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Andrew Wilson explores solutions to the lack of green spaces in our cities

Having recently defined myself as a “spaceaholic” – I love designing big gardens - I have found myself suddenly faced with a clamour for all things small – designing small gardens, writing about small gardens and speaking about them.

Although we might think about small gardens as a local phenomenon in our own city or town, they are in fact a global issue for all urban dwellers. Our gardens are getting smaller year by year as population density in major cities and conurbations increases. For some city dwellers their only outdoor space is now a balcony and with the average UK garden now only 90m² across the whole nation, it’s easy to see how some gardens must be really tiny.

The difficulty is that many small garden owners simply won’t accept that their gardens are – well – small. As designers we are regularly assailed by a list of client requirements including children’s play, outdoor dining, productive planting, water features, storage or outdoor kitchens for a space no bigger than an average living room. An outdoor dining space for a family of four would be approximately 4m x 4m and sometimes that might be the extent of the space available. All small garden owners need to admit to the space limitations of their plots – the sooner the better so that we can get on with some sound design advice.

A host of issues come with spatially challenged plots. High density living compromises privacy, with neighbours close and sometimes looking in from above. The more we try to enclose our gardens or create arbors or pergolas to screen from prying eyes, the more we contribute to the sense of enclosure and to shade. Most boundary and screening structures cast shadows into the garden, sometimes restricting use and always restricting planting options. We need to plant for prevailing conditions, choosing shade tolerant species rather than roses or colourful perennials that need the sun – we can always go elsewhere to visit bigger plant collections. Use plants in small spaces to work hard for you rather than seeing the garden as a plant collection.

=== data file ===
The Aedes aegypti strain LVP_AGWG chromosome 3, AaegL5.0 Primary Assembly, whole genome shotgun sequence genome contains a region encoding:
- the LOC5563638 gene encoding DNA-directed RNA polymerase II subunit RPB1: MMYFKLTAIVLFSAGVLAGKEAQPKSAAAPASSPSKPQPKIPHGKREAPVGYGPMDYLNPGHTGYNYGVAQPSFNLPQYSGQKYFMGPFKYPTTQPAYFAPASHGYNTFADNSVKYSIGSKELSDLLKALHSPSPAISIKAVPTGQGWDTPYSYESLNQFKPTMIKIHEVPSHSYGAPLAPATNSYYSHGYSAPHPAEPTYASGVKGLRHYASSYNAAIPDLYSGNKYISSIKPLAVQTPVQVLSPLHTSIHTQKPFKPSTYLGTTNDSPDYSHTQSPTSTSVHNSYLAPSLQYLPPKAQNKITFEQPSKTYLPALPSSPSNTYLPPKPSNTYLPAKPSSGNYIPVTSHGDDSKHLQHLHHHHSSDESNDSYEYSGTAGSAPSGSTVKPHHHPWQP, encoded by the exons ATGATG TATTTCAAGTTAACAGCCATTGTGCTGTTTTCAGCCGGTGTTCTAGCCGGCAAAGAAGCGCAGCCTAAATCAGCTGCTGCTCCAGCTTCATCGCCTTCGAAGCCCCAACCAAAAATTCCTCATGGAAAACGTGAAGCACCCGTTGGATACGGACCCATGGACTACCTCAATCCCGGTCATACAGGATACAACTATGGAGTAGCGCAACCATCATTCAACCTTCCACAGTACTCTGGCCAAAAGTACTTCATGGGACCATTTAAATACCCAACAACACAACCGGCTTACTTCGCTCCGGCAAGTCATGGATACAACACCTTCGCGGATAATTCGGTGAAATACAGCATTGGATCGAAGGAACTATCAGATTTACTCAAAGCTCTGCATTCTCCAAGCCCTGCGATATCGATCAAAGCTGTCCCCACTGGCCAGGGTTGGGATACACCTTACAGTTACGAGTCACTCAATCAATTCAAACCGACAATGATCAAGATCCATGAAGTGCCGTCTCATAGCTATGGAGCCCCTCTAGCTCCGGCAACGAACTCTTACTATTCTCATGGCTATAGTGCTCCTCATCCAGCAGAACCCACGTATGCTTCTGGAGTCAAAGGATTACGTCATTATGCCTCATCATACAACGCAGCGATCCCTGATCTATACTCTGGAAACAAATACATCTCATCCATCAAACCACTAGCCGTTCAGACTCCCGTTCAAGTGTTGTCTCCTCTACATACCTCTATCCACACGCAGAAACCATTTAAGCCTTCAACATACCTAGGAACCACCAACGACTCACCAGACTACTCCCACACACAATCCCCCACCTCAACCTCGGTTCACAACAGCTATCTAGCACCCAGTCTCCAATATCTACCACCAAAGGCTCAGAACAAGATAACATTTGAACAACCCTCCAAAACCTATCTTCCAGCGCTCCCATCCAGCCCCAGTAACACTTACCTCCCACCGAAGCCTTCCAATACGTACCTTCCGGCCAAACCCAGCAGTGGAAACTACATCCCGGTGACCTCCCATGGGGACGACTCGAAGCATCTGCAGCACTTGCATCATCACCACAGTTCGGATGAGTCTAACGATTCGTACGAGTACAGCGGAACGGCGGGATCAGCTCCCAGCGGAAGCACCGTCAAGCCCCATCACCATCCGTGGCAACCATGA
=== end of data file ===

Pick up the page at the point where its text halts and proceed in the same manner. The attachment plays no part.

Planting will soften and screen boundaries but it needs to be big and bold; no shrinking violets in small gardens. This will help to disguise physical boundaries and create a more characterful space. Think about plants with height too as they will link the garden with the sky. Darker colours for the boundaries will also minimise their impact allowing colour in flower or sculpture and ornament to be the eye catching focal point.

The more the client wish list can be simplified and reduced the more space becomes available for the real priorities – more generous furniture, outdoor fireplaces, sculpture or planting borders.

Linking in to the global picture I recently visited Singapore and Seattle – the former to prepare for the Singapore Garden Festival later in the year (16-24 Aug 2014); the latter to speak at a symposium on small gardens. Common themes were evident such as the increase in urban density, larger new developments at the expense of garden space and the use of planting on buildings to create a more sustainable balance in the urban infrastructure. Gardens and planting hold the key to healthier cities – the individual spaces may be small but together these green oases create a critical planting mass that the city desperately needs for clean air, sustainable drainage and psychological well being.

For Singapore the incredible humidity means that gardens are often viewed from temperature controlled interiors whereas in London we try to open up our interiors to the garden space. Both approaches need strong planting in order to deliver a punch and a sense of therapeutic nature.

In Seattle, the concept of shared space as opposed to separate garden plots suggested a different approach to the small garden. Dan and Ann Streissguth have gardened a substantial plot in Seattle for most of their married life before handing over 95% of the plot to the city authorities and to the wider community. Anyone can come and go, relax in the garden or even help with the gardening. The move prevented threatened development of the site in future and has become a local community treasure. Perhaps a future of garden sharing will allow a more flexible use of our small gardens in which we retain sufficient space for our private use but handover the rest in a shared venture for more productive and flexible green spaces. The great garden squares of London did exactly that two centuries ago and are now considered one of London’s greatest assets. What goes around comes around perhaps; what do we have to lose?

Author: Andrew Wilson

Company: Wilson McWilliam Studio

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